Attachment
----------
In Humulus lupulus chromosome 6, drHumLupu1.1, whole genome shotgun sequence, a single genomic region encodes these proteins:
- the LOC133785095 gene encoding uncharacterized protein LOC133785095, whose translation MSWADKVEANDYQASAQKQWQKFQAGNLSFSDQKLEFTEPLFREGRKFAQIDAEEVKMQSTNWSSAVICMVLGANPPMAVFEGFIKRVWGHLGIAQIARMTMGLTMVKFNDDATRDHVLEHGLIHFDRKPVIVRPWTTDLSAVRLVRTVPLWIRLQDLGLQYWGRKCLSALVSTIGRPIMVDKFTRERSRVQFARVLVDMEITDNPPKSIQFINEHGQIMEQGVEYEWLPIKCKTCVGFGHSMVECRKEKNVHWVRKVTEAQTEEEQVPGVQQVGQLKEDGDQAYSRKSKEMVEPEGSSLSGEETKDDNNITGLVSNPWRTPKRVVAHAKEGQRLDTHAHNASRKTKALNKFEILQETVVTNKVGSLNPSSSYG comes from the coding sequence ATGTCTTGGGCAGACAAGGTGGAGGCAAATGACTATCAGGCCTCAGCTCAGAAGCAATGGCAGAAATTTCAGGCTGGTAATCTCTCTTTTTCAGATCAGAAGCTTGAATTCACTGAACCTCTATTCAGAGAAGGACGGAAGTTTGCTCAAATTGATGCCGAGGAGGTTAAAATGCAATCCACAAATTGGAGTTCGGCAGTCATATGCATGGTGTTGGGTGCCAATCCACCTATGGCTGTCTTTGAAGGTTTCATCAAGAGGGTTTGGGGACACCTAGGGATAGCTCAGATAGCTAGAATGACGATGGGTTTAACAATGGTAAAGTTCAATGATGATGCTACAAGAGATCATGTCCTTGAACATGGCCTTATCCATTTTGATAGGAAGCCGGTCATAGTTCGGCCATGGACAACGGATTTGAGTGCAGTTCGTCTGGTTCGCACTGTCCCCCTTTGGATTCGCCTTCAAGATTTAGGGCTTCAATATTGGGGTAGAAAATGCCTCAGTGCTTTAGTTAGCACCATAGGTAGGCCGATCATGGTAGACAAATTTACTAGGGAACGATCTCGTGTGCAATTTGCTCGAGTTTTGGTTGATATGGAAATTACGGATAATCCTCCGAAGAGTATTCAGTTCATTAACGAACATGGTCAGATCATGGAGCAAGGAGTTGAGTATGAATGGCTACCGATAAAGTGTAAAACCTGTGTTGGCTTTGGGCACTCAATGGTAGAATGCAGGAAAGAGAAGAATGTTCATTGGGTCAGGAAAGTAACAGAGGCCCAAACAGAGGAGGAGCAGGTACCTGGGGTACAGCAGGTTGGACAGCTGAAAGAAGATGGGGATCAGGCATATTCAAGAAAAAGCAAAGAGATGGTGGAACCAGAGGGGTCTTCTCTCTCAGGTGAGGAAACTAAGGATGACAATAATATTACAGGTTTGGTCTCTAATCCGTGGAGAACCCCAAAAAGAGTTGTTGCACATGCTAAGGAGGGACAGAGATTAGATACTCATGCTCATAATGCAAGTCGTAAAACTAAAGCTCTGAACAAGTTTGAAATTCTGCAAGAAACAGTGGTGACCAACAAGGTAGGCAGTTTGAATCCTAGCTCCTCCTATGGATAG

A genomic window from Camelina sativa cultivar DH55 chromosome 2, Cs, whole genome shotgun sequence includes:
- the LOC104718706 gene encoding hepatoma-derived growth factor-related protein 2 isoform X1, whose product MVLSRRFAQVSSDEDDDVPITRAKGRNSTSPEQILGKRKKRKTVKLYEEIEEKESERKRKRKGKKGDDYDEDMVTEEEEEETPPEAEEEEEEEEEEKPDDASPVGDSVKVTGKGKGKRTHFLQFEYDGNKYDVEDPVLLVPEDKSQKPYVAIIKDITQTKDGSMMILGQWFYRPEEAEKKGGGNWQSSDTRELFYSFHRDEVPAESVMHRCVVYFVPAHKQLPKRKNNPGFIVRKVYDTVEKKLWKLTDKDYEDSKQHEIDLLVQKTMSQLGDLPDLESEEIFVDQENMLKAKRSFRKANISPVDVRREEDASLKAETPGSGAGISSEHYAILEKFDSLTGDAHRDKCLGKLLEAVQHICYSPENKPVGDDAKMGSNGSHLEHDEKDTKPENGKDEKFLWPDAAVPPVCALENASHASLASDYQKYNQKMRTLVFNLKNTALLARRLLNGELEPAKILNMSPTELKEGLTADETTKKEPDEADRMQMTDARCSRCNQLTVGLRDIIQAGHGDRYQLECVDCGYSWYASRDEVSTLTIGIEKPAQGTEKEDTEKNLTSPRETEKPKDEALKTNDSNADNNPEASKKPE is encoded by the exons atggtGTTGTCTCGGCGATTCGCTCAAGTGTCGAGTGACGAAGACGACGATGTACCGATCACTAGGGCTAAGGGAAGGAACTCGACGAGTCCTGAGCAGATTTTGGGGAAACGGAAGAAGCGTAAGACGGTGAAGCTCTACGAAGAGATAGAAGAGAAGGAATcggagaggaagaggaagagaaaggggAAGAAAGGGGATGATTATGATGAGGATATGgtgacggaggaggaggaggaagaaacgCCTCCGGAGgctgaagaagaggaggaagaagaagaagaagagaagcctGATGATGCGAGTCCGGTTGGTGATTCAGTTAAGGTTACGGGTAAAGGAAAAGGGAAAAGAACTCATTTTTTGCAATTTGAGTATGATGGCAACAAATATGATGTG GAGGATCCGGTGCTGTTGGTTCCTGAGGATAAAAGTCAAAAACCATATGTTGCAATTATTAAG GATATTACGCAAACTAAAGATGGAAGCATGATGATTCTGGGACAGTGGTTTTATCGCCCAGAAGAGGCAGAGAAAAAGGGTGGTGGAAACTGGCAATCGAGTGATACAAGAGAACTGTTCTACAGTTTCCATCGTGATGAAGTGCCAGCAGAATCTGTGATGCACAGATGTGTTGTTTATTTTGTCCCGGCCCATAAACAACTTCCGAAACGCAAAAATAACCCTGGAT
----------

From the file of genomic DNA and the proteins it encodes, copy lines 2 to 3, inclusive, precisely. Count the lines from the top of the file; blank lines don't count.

- the LOC133785095 gene encoding uncharacterized protein LOC133785095, whose translation MSWADKVEANDYQASAQKQWQKFQAGNLSFSDQKLEFTEPLFREGRKFAQIDAEEVKMQSTNWSSAVICMVLGANPPMAVFEGFIKRVWGHLGIAQIARMTMGLTMVKFNDDATRDHVLEHGLIHFDRKPVIVRPWTTDLSAVRLVRTVPLWIRLQDLGLQYWGRKCLSALVSTIGRPIMVDKFTRERSRVQFARVLVDMEITDNPPKSIQFINEHGQIMEQGVEYEWLPIKCKTCVGFGHSMVECRKEKNVHWVRKVTEAQTEEEQVPGVQQVGQLKEDGDQAYSRKSKEMVEPEGSSLSGEETKDDNNITGLVSNPWRTPKRVVAHAKEGQRLDTHAHNASRKTKALNKFEILQETVVTNKVGSLNPSSSYG comes from the coding sequence ATGTCTTGGGCAGACAAGGTGGAGGCAAATGACTATCAGGCCTCAGCTCAGAAGCAATGGCAGAAATTTCAGGCTGGTAATCTCTCTTTTTCAGATCAGAAGCTTGAATTCACTGAACCTCTATTCAGAGAAGGACGGAAGTTTGCTCAAATTGATGCCGAGGAGGTTAAAATGCAATCCACAAATTGGAGTTCGGCAGTCATATGCATGGTGTTGGGTGCCAATCCACCTATGGCTGTCTTTGAAGGTTTCATCAAGAGGGTTTGGGGACACCTAGGGATAGCTCAGATAGCTAGAATGACGATGGGTTTAACAATGGTAAAGTTCAATGATGATGCTACAAGAGATCATGTCCTTGAACATGGCCTTATCCATTTTGATAGGAAGCCGGTCATAGTTCGGCCATGGACAACGGATTTGAGTGCAGTTCGTCTGGTTCGCACTGTCCCCCTTTGGATTCGCCTTCAAGATTTAGGGCTTCAATATTGGGGTAGAAAATGCCTCAGTGCTTTAGTTAGCACCATAGGTAGGCCGATCATGGTAGACAAATTTACTAGGGAACGATCTCGTGTGCAATTTGCTCGAGTTTTGGTTGATATGGAAATTACGGATAATCCTCCGAAGAGTATTCAGTTCATTAACGAACATGGTCAGATCATGGAGCAAGGAGTTGAGTATGAATGGCTACCGATAAAGTGTAAAACCTGTGTTGGCTTTGGGCACTCAATGGTAGAATGCAGGAAAGAGAAGAATGTTCATTGGGTCAGGAAAGTAACAGAGGCCCAAACAGAGGAGGAGCAGGTACCTGGGGTACAGCAGGTTGGACAGCTGAAAGAAGATGGGGATCAGGCATATTCAAGAAAAAGCAAAGAGATGGTGGAACCAGAGGGGTCTTCTCTCTCAGGTGAGGAAACTAAGGATGACAATAATATTACAGGTTTGGTCTCTAATCCGTGGAGAACCCCAAAAAGAGTTGTTGCACATGCTAAGGAGGGACAGAGATTAGATACTCATGCTCATAATGCAAGTCGTAAAACTAAAGCTCTGAACAAGTTTGAAATTCTGCAAGAAACAGTGGTGACCAACAAGGTAGGCAGTTTGAATCCTAGCTCCTCCTATGGATAG

A genomic window from Camelina sativa cultivar DH55 chromosome 2, Cs, whole genome shotgun sequence includes: